Can you basket pigeons which have lost their fifth primary?
Definitely and even the widowers, if the widowhood is entered into properly, can still be in full condition in this phase of the moult. But there is always a danger, especially if it is warm and the race entails a long stay in the lorries, that the pigeons become bald in the basket. The start of the big moult largely depends on the time at which the widowers lose their fifth primary. If it is early, that will say the beginning of July, then there is a great chance that not one cover feather falls before the falling of the sixth renewal. But if the fifth pen falls in Augustus, then it is high time to rest the widower, because it is almost certain that shortly afterwards the small feathers from the full wing will follow. On the other hand it is also a matter of not being too careful, because the racing pigeons gain new reserves before the start of the great moult, which immediately follows the racing period. We know a great champion, who in 1980 wanted to continue until the middle of August. His widowers had moulted their fifth pen and every morning a great amount of feathers could be found in their nest boxes. The result of this way of operating was simple: the five widowers were nowhere to be found in the results. The experiment of the above mentioned champion is more than enough to convince us not to do it.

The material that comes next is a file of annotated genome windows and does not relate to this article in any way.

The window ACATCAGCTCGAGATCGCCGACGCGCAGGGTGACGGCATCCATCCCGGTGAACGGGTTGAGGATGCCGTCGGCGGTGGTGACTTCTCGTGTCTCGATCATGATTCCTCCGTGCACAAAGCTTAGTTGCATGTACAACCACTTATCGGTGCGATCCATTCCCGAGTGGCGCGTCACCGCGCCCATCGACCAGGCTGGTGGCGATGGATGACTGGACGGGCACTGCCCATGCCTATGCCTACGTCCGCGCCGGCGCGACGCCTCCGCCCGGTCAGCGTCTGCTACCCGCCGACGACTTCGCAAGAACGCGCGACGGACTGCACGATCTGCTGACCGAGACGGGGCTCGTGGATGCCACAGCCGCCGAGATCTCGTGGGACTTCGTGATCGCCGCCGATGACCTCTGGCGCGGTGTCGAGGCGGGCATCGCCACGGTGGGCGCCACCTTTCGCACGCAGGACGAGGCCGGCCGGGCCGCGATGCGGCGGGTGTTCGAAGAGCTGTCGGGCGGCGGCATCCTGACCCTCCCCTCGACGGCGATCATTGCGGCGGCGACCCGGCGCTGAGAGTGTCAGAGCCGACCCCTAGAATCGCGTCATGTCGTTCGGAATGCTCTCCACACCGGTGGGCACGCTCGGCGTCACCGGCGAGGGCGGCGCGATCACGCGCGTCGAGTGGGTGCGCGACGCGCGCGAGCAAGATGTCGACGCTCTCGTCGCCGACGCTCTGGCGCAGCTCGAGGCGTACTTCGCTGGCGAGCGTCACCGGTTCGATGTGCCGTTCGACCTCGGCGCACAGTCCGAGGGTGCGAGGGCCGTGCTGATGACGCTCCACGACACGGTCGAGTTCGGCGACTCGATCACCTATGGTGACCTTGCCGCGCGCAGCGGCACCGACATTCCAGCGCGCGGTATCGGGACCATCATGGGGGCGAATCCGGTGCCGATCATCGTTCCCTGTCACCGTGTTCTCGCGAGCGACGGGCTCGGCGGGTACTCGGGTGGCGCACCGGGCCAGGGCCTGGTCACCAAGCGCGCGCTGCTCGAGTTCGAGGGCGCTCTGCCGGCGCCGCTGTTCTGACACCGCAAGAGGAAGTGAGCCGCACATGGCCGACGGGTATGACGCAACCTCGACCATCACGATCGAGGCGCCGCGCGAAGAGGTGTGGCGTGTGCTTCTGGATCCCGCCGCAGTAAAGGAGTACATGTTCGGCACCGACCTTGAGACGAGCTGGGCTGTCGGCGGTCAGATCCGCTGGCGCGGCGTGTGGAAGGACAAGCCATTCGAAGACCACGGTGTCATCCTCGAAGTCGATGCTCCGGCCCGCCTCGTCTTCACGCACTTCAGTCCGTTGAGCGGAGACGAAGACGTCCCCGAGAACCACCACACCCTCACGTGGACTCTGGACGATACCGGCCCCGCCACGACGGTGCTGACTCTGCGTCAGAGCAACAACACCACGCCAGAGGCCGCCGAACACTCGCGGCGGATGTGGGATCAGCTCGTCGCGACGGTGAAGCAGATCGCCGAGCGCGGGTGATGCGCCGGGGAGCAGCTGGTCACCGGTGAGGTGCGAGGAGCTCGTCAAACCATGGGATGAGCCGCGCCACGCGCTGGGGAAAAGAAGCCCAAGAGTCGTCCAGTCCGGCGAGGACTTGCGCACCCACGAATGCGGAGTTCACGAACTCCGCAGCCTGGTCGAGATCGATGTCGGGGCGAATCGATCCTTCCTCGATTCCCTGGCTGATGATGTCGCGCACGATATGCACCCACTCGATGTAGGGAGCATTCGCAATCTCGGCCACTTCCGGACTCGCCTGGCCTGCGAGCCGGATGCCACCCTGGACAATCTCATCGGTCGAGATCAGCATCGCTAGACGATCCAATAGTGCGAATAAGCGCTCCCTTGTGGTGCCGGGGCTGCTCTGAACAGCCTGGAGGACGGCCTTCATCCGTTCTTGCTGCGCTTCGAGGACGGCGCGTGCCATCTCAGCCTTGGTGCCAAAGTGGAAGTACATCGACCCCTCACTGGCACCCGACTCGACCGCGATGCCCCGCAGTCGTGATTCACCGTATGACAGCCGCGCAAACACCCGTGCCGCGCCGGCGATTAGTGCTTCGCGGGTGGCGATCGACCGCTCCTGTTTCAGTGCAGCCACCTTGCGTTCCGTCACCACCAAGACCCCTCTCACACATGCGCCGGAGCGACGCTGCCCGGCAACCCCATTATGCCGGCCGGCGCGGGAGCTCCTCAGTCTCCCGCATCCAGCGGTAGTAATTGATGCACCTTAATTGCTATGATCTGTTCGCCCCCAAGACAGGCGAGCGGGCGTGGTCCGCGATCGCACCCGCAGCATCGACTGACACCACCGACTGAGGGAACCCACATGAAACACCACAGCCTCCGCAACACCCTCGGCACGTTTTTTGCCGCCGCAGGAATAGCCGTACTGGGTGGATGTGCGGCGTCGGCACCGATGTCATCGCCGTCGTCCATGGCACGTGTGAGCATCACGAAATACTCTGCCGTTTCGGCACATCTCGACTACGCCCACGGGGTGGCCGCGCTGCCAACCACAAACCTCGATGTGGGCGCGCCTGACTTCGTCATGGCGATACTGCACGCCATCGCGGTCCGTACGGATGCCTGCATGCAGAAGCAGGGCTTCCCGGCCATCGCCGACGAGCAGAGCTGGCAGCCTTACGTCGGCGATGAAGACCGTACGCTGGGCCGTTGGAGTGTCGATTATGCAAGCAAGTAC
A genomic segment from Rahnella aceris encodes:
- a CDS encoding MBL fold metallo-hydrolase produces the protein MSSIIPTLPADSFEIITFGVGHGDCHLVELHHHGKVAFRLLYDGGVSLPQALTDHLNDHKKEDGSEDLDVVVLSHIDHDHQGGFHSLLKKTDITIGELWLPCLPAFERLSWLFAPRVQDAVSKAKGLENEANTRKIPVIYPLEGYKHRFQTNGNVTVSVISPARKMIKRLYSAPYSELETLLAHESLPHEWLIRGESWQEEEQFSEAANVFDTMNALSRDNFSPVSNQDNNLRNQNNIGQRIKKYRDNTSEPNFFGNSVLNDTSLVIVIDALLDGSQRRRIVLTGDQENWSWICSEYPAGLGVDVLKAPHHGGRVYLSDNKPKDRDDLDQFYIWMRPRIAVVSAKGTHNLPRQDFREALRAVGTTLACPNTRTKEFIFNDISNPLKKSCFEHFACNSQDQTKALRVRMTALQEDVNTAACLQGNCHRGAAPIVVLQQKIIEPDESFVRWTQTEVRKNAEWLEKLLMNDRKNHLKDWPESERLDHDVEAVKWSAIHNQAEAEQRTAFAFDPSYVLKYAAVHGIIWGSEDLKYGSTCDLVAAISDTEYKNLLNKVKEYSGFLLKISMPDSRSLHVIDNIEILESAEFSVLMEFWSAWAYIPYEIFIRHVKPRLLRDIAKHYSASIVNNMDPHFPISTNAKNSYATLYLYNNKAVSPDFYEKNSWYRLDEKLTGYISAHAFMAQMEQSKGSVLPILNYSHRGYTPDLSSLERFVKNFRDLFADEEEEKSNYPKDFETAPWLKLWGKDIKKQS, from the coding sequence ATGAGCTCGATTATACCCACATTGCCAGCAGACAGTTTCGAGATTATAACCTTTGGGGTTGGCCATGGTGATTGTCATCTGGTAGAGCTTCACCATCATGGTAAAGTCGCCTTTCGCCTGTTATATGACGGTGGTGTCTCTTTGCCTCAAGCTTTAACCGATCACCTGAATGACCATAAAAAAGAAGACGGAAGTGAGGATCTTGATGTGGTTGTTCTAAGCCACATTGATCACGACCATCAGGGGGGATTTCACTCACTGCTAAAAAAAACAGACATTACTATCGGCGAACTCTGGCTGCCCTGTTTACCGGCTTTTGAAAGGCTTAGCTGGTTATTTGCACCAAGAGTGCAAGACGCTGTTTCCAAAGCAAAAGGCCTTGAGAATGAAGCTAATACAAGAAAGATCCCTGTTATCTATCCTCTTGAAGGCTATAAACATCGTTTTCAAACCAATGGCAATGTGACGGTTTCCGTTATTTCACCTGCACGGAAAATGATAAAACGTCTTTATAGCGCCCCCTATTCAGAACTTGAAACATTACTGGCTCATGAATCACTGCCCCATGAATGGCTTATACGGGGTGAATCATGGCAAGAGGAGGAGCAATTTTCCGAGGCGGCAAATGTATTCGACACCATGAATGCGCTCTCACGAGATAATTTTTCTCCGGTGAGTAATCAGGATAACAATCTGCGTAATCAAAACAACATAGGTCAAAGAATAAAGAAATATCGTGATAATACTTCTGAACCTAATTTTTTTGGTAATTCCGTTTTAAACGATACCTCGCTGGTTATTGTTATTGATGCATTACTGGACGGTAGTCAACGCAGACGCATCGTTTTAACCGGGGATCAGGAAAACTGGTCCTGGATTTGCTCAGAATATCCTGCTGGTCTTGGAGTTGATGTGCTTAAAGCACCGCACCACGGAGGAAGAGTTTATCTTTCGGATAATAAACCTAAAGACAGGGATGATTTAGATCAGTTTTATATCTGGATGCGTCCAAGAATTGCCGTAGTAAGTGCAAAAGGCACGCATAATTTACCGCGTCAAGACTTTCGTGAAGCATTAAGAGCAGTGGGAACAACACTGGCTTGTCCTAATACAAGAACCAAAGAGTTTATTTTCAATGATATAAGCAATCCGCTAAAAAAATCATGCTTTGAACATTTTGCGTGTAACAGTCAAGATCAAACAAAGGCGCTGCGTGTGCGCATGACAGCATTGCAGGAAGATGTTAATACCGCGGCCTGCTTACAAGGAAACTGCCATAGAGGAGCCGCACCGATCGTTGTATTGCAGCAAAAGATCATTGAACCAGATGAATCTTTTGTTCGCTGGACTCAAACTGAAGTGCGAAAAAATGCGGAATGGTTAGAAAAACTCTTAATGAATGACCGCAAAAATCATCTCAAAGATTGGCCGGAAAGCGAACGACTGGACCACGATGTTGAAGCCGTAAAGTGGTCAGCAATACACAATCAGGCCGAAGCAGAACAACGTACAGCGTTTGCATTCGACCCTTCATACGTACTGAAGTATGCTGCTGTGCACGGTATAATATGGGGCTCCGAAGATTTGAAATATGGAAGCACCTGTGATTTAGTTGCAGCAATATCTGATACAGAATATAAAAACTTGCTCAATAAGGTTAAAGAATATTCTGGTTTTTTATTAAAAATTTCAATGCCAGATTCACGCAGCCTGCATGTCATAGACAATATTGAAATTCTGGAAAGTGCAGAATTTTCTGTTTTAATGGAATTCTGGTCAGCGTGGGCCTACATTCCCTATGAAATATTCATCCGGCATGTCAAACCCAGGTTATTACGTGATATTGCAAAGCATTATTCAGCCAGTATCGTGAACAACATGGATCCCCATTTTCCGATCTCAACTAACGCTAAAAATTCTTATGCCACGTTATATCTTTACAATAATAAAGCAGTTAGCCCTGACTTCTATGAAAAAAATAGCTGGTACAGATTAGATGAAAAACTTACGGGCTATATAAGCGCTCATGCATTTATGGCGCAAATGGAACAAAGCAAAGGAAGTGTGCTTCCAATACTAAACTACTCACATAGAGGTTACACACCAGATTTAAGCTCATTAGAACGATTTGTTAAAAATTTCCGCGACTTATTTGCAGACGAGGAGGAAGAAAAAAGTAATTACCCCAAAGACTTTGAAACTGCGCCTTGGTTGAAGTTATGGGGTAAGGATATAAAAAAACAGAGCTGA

Also in our sport is gluttony a shortfall which is sometimes paid for dearly..

File : duivenvlucht204.jpg